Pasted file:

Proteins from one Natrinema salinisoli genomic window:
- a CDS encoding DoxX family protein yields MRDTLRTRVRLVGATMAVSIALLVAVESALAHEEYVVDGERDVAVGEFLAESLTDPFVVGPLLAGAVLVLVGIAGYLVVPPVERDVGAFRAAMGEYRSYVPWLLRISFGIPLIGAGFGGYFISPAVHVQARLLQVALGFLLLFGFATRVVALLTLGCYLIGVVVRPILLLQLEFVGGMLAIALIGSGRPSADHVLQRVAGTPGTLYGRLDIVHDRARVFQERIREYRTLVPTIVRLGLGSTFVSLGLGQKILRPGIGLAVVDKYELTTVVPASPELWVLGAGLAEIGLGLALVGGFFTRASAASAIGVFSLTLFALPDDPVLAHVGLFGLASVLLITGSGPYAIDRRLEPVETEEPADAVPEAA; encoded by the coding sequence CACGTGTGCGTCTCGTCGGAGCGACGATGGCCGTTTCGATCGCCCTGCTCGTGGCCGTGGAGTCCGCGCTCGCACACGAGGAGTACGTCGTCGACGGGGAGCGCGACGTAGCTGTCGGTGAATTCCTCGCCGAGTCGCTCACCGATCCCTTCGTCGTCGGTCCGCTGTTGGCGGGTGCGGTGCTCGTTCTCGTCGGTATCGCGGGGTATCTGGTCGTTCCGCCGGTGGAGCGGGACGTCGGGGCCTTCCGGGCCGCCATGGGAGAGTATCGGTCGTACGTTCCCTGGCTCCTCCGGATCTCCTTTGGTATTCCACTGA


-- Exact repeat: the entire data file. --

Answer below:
Proteins from one Natrinema salinisoli genomic window:
- a CDS encoding DoxX family protein yields MRDTLRTRVRLVGATMAVSIALLVAVESALAHEEYVVDGERDVAVGEFLAESLTDPFVVGPLLAGAVLVLVGIAGYLVVPPVERDVGAFRAAMGEYRSYVPWLLRISFGIPLIGAGFGGYFISPAVHVQARLLQVALGFLLLFGFATRVVALLTLGCYLIGVVVRPILLLQLEFVGGMLAIALIGSGRPSADHVLQRVAGTPGTLYGRLDIVHDRARVFQERIREYRTLVPTIVRLGLGSTFVSLGLGQKILRPGIGLAVVDKYELTTVVPASPELWVLGAGLAEIGLGLALVGGFFTRASAASAIGVFSLTLFALPDDPVLAHVGLFGLASVLLITGSGPYAIDRRLEPVETEEPADAVPEAA; encoded by the coding sequence CACGTGTGCGTCTCGTCGGAGCGACGATGGCCGTTTCGATCGCCCTGCTCGTGGCCGTGGAGTCCGCGCTCGCACACGAGGAGTACGTCGTCGACGGGGAGCGCGACGTAGCTGTCGGTGAATTCCTCGCCGAGTCGCTCACCGATCCCTTCGTCGTCGGTCCGCTGTTGGCGGGTGCGGTGCTCGTTCTCGTCGGTATCGCGGGGTATCTGGTCGTTCCGCCGGTGGAGCGGGACGTCGGGGCCTTCCGGGCCGCCATGGGAGAGTATCGGTCGTACGTTCCCTGGCTCCTCCGGATCTCCTTTGGTATTCCACTGA